Walking down the rue Bailleul is like walking through a piece of Parisian history. From the hidden auberges where you can almost hear Joseph Kessel devouring a coq au vin with his friend Henri Torres, to the narrow staircases chipped away by the rapid footsteps of the painter François Dubois trying to escape the bells of Saint-Barthelemy. Basically not a street you want to walk down with the tiring Laurent Deutsch.
The street has since had quite a makeover, making it seem far from its dusty past. Piège’s Clover Grill, Spring’s Buvette, and the most recent addition: La Vieille, taken over by the American chef Daniel Rose. An auberge that used to be run by Madame Adrienne, aka La Vieille. Get it? We won’t talk about Jacques Chirac’s legendary tête de veau, L. Deutsh can tell you all about it. In this auberge, you are called Monsieur followed by your first name.
After looking at the menu, you realize that they clearly want to keep the same spirit. Morteau sausage and cabbage, “bulot mayo”(sea snails and mayonnaise), foie gras and lentils, the Bouillon de la vieille, the Blanquette de la vieille, and the petit pot de crème, or pot of custard. Efficient and delicious. Basically the opposite of that era. And in the plate, everything falls just right. The classic herring and potatoes put all the other neighboring herring and potatoes to shame.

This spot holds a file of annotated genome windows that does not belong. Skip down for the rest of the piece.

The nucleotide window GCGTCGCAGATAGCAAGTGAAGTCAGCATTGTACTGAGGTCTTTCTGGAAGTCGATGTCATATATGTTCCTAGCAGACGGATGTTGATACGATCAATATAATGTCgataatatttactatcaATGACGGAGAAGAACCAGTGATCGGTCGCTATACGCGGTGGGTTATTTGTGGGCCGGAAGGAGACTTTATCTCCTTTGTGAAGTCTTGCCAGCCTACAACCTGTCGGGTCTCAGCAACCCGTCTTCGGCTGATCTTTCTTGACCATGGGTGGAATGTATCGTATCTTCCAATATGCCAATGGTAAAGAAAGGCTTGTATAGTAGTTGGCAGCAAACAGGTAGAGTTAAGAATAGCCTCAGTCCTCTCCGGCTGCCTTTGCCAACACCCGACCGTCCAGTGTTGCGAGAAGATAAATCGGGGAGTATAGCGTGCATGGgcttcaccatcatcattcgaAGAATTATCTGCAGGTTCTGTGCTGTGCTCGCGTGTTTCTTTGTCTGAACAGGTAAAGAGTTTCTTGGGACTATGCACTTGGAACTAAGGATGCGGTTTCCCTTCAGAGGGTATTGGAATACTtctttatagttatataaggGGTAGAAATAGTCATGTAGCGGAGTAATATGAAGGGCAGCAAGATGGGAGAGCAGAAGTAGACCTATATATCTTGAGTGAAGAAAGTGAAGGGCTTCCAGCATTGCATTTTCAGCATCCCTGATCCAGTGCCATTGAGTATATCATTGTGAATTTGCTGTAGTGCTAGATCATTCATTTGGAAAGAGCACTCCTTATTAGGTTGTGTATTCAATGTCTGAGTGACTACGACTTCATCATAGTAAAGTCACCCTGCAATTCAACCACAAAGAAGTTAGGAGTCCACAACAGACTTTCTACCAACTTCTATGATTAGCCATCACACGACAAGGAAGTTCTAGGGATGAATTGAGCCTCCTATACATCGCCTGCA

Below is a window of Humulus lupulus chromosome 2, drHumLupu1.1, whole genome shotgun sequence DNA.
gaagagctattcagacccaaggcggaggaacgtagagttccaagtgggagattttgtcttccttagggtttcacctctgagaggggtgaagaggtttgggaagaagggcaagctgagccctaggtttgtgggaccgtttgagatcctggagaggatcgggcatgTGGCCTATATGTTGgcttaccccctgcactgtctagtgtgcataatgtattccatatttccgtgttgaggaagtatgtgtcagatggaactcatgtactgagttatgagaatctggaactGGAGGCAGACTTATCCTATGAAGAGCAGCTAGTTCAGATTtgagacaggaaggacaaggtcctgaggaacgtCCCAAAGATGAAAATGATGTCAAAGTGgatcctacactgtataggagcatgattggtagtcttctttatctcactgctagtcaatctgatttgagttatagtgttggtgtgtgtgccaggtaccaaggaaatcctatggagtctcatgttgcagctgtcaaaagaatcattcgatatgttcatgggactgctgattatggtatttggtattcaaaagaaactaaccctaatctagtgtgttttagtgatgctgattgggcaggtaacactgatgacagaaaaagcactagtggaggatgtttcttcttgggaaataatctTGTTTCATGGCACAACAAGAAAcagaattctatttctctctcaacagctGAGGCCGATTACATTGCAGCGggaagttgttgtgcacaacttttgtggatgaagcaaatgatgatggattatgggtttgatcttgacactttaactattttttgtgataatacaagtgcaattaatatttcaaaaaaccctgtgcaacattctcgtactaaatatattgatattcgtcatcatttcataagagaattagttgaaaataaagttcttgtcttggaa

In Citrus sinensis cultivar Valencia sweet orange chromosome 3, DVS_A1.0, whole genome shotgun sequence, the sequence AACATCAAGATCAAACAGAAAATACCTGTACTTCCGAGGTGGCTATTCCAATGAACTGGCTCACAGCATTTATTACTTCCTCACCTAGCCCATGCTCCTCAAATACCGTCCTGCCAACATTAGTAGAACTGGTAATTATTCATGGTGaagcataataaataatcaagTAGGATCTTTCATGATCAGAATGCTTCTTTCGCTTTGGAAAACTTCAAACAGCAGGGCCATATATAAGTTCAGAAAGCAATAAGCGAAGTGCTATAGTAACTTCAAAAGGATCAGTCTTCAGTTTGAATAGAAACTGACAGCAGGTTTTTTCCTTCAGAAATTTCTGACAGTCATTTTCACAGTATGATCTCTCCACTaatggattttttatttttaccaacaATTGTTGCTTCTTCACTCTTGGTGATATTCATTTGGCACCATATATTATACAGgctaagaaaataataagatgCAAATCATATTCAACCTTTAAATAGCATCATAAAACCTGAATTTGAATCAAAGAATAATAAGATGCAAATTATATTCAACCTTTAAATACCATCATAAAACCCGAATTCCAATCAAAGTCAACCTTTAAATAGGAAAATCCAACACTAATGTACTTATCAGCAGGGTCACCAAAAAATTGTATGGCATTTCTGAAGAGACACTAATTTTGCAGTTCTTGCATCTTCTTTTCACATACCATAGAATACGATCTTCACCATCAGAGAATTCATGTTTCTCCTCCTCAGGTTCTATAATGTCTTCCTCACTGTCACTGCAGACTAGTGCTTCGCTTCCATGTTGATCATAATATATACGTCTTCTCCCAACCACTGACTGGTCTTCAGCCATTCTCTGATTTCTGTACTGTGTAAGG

The veal blanquette makes us wonder why we don’t make blanquette anymore. And the little pot de crème is exactly what it should be: a dangerous encounter between the cream and the spoon, which slowly dips itself into the pot and lets itself get sucked all the way down to the bottom, where it is left lifeless. The cream must win, and that’s the case here, with a KO.
The set up of the auberge is quite inexplicable. While the bar area is well done, the upstairs, with its purple loungy tones, sends a shiver down your spine. You go from Joseph Kessel to Nabila Benattia. Complete confusion. It was probably some American architect with bad taste’s idea (in fact, I met him). I am pretty sure La Vieille wouldn’t have liked it. But who cares, we will just stay at the bar and talk to Kessel, Torres and Chirac, and those who wish to speak to Laurent Deutsch can go upstairs.
S P L